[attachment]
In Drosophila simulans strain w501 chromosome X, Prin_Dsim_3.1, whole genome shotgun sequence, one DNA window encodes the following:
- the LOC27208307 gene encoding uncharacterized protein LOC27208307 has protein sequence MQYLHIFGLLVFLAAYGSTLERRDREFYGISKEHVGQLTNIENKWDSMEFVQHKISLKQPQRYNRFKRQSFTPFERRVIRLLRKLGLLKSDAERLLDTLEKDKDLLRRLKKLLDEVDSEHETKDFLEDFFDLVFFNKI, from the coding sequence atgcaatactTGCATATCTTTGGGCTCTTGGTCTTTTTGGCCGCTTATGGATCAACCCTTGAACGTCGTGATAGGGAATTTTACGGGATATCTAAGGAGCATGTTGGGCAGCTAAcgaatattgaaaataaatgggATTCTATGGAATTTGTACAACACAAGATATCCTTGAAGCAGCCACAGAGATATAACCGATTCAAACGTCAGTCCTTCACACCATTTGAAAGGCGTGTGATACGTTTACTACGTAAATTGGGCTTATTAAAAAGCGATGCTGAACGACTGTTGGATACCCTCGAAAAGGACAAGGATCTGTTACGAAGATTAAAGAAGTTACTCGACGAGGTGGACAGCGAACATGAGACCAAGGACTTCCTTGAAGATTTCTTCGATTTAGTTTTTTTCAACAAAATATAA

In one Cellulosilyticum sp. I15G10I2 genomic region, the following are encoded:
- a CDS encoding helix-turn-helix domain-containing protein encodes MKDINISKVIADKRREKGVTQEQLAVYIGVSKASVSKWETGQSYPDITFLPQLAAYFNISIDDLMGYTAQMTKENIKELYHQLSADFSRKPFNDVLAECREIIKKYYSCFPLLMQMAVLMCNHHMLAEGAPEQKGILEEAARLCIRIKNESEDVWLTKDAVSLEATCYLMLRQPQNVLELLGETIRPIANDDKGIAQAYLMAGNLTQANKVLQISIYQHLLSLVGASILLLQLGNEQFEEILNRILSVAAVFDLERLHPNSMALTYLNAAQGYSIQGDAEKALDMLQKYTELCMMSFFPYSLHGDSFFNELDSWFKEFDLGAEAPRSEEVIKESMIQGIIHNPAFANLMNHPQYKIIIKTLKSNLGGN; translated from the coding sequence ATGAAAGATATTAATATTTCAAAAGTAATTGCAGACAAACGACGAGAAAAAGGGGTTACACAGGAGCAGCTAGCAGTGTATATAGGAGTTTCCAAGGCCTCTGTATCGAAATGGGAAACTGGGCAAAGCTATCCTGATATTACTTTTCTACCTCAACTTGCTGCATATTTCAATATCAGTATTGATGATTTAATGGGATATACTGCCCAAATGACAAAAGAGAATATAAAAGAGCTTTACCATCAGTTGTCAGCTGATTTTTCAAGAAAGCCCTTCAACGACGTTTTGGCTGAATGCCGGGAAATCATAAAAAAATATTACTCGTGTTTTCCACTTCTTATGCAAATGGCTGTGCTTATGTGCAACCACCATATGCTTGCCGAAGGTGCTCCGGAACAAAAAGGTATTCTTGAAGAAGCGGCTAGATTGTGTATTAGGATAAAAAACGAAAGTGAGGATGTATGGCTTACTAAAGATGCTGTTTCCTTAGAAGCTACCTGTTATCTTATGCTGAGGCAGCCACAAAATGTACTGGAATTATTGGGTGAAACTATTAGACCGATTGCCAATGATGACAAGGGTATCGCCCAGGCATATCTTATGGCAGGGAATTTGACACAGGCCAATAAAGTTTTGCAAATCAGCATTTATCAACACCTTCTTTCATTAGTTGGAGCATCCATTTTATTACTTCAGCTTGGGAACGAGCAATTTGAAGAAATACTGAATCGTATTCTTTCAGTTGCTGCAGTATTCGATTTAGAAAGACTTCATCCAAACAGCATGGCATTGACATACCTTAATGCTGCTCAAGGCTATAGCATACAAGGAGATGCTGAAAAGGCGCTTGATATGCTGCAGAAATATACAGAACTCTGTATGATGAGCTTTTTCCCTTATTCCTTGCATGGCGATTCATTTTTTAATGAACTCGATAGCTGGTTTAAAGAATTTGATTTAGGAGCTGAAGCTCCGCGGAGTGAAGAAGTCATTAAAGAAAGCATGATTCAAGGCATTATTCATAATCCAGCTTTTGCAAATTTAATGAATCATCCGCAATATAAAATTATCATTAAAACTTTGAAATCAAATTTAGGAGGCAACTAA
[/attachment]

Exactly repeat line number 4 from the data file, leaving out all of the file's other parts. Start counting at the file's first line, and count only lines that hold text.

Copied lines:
- a CDS encoding helix-turn-helix domain-containing protein encodes MKDINISKVIADKRREKGVTQEQLAVYIGVSKASVSKWETGQSYPDITFLPQLAAYFNISIDDLMGYTAQMTKENIKELYHQLSADFSRKPFNDVLAECREIIKKYYSCFPLLMQMAVLMCNHHMLAEGAPEQKGILEEAARLCIRIKNESEDVWLTKDAVSLEATCYLMLRQPQNVLELLGETIRPIANDDKGIAQAYLMAGNLTQANKVLQISIYQHLLSLVGASILLLQLGNEQFEEILNRILSVAAVFDLERLHPNSMALTYLNAAQGYSIQGDAEKALDMLQKYTELCMMSFFPYSLHGDSFFNELDSWFKEFDLGAEAPRSEEVIKESMIQGIIHNPAFANLMNHPQYKIIIKTLKSNLGGN; translated from the coding sequence ATGAAAGATATTAATATTTCAAAAGTAATTGCAGACAAACGACGAGAAAAAGGGGTTACACAGGAGCAGCTAGCAGTGTATATAGGAGTTTCCAAGGCCTCTGTATCGAAATGGGAAACTGGGCAAAGCTATCCTGATATTACTTTTCTACCTCAACTTGCTGCATATTTCAATATCAGTATTGATGATTTAATGGGATATACTGCCCAAATGACAAAAGAGAATATAAAAGAGCTTTACCATCAGTTGTCAGCTGATTTTTCAAGAAAGCCCTTCAACGACGTTTTGGCTGAATGCCGGGAAATCATAAAAAAATATTACTCGTGTTTTCCACTTCTTATGCAAATGGCTGTGCTTATGTGCAACCACCATATGCTTGCCGAAGGTGCTCCGGAACAAAAAGGTATTCTTGAAGAAGCGGCTAGATTGTGTATTAGGATAAAAAACGAAAGTGAGGATGTATGGCTTACTAAAGATGCTGTTTCCTTAGAAGCTACCTGTTATCTTATGCTGAGGCAGCCACAAAATGTACTGGAATTATTGGGTGAAACTATTAGACCGATTGCCAATGATGACAAGGGTATCGCCCAGGCATATCTTATGGCAGGGAATTTGACACAGGCCAATAAAGTTTTGCAAATCAGCATTTATCAACACCTTCTTTCATTAGTTGGAGCATCCATTTTATTACTTCAGCTTGGGAACGAGCAATTTGAAGAAATACTGAATCGTATTCTTTCAGTTGCTGCAGTATTCGATTTAGAAAGACTTCATCCAAACAGCATGGCATTGACATACCTTAATGCTGCTCAAGGCTATAGCATACAAGGAGATGCTGAAAAGGCGCTTGATATGCTGCAGAAATATACAGAACTCTGTATGATGAGCTTTTTCCCTTATTCCTTGCATGGCGATTCATTTTTTAATGAACTCGATAGCTGGTTTAAAGAATTTGATTTAGGAGCTGAAGCTCCGCGGAGTGAAGAAGTCATTAAAGAAAGCATGATTCAAGGCATTATTCATAATCCAGCTTTTGCAAATTTAATGAATCATCCGCAATATAAAATTATCATTAAAACTTTGAAATCAAATTTAGGAGGCAACTAA